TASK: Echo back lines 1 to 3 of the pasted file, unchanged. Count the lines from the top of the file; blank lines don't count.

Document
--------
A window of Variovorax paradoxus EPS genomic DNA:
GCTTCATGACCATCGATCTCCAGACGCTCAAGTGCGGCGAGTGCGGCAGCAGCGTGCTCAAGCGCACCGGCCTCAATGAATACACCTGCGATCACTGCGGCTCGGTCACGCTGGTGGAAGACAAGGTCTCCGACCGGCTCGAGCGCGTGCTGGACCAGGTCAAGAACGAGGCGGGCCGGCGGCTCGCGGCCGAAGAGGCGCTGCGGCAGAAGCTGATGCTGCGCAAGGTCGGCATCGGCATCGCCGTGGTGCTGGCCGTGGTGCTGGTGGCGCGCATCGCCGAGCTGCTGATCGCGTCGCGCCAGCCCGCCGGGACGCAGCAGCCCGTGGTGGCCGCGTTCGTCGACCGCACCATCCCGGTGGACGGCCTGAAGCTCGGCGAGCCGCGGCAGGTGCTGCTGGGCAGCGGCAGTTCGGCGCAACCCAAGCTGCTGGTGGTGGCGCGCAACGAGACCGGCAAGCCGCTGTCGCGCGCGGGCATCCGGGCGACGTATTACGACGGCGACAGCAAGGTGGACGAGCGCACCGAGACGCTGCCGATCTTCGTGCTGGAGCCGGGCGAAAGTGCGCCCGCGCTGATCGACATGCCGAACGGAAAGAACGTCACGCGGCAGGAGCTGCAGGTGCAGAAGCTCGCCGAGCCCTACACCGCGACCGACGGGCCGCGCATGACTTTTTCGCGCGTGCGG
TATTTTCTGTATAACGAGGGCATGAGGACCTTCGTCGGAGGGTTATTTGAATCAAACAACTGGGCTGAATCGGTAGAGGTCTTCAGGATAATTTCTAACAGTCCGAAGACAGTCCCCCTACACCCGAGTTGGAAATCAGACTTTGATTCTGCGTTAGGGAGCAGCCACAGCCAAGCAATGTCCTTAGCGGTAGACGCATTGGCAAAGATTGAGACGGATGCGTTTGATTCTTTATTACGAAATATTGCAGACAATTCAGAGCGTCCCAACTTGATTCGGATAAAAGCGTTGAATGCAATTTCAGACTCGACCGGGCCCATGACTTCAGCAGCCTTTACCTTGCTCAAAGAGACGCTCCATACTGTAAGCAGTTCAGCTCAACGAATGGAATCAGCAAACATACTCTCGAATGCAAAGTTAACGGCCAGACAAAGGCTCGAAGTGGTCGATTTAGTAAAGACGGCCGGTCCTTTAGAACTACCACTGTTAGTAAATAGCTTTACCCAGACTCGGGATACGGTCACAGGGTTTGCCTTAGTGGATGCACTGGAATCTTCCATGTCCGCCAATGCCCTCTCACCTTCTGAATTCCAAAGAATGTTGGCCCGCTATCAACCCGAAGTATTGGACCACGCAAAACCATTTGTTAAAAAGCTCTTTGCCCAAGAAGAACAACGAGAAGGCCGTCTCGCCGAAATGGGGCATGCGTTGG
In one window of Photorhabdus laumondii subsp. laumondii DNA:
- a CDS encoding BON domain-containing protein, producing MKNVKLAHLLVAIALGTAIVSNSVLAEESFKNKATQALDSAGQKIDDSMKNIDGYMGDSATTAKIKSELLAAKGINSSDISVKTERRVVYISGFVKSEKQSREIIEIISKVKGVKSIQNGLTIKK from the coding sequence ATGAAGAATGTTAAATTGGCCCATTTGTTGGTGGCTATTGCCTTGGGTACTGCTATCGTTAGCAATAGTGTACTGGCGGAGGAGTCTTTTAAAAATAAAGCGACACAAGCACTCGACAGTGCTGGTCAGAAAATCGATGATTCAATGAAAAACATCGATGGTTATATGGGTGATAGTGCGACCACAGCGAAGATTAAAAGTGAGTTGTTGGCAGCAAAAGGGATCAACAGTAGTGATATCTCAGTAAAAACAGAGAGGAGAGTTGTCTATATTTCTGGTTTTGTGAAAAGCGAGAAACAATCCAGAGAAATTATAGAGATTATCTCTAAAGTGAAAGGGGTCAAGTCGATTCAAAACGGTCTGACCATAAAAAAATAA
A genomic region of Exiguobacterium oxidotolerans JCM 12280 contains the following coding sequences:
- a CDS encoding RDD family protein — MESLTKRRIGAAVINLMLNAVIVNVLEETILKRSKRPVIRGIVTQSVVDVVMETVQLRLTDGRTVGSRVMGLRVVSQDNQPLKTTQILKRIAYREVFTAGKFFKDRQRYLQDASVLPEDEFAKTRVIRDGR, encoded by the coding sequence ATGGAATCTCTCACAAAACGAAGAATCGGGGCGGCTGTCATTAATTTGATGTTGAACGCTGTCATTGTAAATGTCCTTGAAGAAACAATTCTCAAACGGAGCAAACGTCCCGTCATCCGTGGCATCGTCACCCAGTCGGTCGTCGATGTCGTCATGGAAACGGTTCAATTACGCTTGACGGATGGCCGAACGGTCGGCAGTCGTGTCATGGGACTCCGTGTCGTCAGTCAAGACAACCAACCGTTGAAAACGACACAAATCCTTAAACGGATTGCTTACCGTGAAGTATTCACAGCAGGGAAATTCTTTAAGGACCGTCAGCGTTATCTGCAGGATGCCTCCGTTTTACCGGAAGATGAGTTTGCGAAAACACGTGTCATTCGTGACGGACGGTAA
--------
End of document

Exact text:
A window of Variovorax paradoxus EPS genomic DNA:
GCTTCATGACCATCGATCTCCAGACGCTCAAGTGCGGCGAGTGCGGCAGCAGCGTGCTCAAGCGCACCGGCCTCAATGAATACACCTGCGATCACTGCGGCTCGGTCACGCTGGTGGAAGACAAGGTCTCCGACCGGCTCGAGCGCGTGCTGGACCAGGTCAAGAACGAGGCGGGCCGGCGGCTCGCGGCCGAAGAGGCGCTGCGGCAGAAGCTGATGCTGCGCAAGGTCGGCATCGGCATCGCCGTGGTGCTGGCCGTGGTGCTGGTGGCGCGCATCGCCGAGCTGCTGATCGCGTCGCGCCAGCCCGCCGGGACGCAGCAGCCCGTGGTGGCCGCGTTCGTCGACCGCACCATCCCGGTGGACGGCCTGAAGCTCGGCGAGCCGCGGCAGGTGCTGCTGGGCAGCGGCAGTTCGGCGCAACCCAAGCTGCTGGTGGTGGCGCGCAACGAGACCGGCAAGCCGCTGTCGCGCGCGGGCATCCGGGCGACGTATTACGACGGCGACAGCAAGGTGGACGAGCGCACCGAGACGCTGCCGATCTTCGTGCTGGAGCCGGGCGAAAGTGCGCCCGCGCTGATCGACATGCCGAACGGAAAGAACGTCACGCGGCAGGAGCTGCAGGTGCAGAAGCTCGCCGAGCCCTACACCGCGACCGACGGGCCGCGCATGACTTTTTCGCGCGTGCGG
TATTTTCTGTATAACGAGGGCATGAGGACCTTCGTCGGAGGGTTATTTGAATCAAACAACTGGGCTGAATCGGTAGAGGTCTTCAGGATAATTTCTAACAGTCCGAAGACAGTCCCCCTACACCCGAGTTGGAAATCAGACTTTGATTCTGCGTTAGGGAGCAGCCACAGCCAAGCAATGTCCTTAGCGGTAGACGCATTGGCAAAGATTGAGACGGATGCGTTTGATTCTTTATTACGAAATATTGCAGACAATTCAGAGCGTCCCAACTTGATTCGGATAAAAGCGTTGAATGCAATTTCAGACTCGACCGGGCCCATGACTTCAGCAGCCTTTACCTTGCTCAAAGAGACGCTCCATACTGTAAGCAGTTCAGCTCAACGAATGGAATCAGCAAACATACTCTCGAATGCAAAGTTAACGGCCAGACAAAGGCTCGAAGTGGTCGATTTAGTAAAGACGGCCGGTCCTTTAGAACTACCACTGTTAGTAAATAGCTTTACCCAGACTCGGGATACGGTCACAGGGTTTGCCTTAGTGGATGCACTGGAATCTTCCATGTCCGCCAATGCCCTCTCACCTTCTGAATTCCAAAGAATGTTGGCCCGCTATCAACCCGAAGTATTGGACCACGCAAAACCATTTGTTAAAAAGCTCTTTGCCCAAGAAGAACAACGAGAAGGCCGTCTCGCCGAAATGGGGCATGCGTTGG